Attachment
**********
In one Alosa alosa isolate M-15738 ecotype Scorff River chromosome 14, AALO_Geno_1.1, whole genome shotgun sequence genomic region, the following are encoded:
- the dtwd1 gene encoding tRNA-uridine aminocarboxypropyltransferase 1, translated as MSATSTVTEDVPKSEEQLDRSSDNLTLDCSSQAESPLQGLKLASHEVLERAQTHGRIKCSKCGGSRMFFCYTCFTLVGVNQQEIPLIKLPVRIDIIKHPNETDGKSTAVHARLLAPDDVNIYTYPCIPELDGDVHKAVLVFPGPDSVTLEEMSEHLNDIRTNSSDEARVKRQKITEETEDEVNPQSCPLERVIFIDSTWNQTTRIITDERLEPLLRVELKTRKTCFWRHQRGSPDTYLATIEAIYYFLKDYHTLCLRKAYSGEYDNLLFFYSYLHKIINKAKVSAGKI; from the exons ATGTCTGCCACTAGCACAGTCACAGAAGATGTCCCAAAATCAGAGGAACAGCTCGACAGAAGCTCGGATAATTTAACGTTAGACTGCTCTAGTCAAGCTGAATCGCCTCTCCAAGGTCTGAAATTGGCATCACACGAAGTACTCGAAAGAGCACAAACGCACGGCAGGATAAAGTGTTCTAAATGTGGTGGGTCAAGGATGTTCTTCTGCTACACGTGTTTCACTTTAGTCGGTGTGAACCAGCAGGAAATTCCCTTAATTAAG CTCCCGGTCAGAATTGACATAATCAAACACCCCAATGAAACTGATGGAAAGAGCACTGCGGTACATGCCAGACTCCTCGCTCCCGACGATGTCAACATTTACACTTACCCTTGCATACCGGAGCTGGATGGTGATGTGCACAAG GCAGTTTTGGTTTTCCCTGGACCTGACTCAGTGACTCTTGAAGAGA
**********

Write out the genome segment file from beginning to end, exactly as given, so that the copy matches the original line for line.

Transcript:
In one Alosa alosa isolate M-15738 ecotype Scorff River chromosome 14, AALO_Geno_1.1, whole genome shotgun sequence genomic region, the following are encoded:
- the dtwd1 gene encoding tRNA-uridine aminocarboxypropyltransferase 1, translated as MSATSTVTEDVPKSEEQLDRSSDNLTLDCSSQAESPLQGLKLASHEVLERAQTHGRIKCSKCGGSRMFFCYTCFTLVGVNQQEIPLIKLPVRIDIIKHPNETDGKSTAVHARLLAPDDVNIYTYPCIPELDGDVHKAVLVFPGPDSVTLEEMSEHLNDIRTNSSDEARVKRQKITEETEDEVNPQSCPLERVIFIDSTWNQTTRIITDERLEPLLRVELKTRKTCFWRHQRGSPDTYLATIEAIYYFLKDYHTLCLRKAYSGEYDNLLFFYSYLHKIINKAKVSAGKI; from the exons ATGTCTGCCACTAGCACAGTCACAGAAGATGTCCCAAAATCAGAGGAACAGCTCGACAGAAGCTCGGATAATTTAACGTTAGACTGCTCTAGTCAAGCTGAATCGCCTCTCCAAGGTCTGAAATTGGCATCACACGAAGTACTCGAAAGAGCACAAACGCACGGCAGGATAAAGTGTTCTAAATGTGGTGGGTCAAGGATGTTCTTCTGCTACACGTGTTTCACTTTAGTCGGTGTGAACCAGCAGGAAATTCCCTTAATTAAG CTCCCGGTCAGAATTGACATAATCAAACACCCCAATGAAACTGATGGAAAGAGCACTGCGGTACATGCCAGACTCCTCGCTCCCGACGATGTCAACATTTACACTTACCCTTGCATACCGGAGCTGGATGGTGATGTGCACAAG GCAGTTTTGGTTTTCCCTGGACCTGACTCAGTGACTCTTGAAGAGA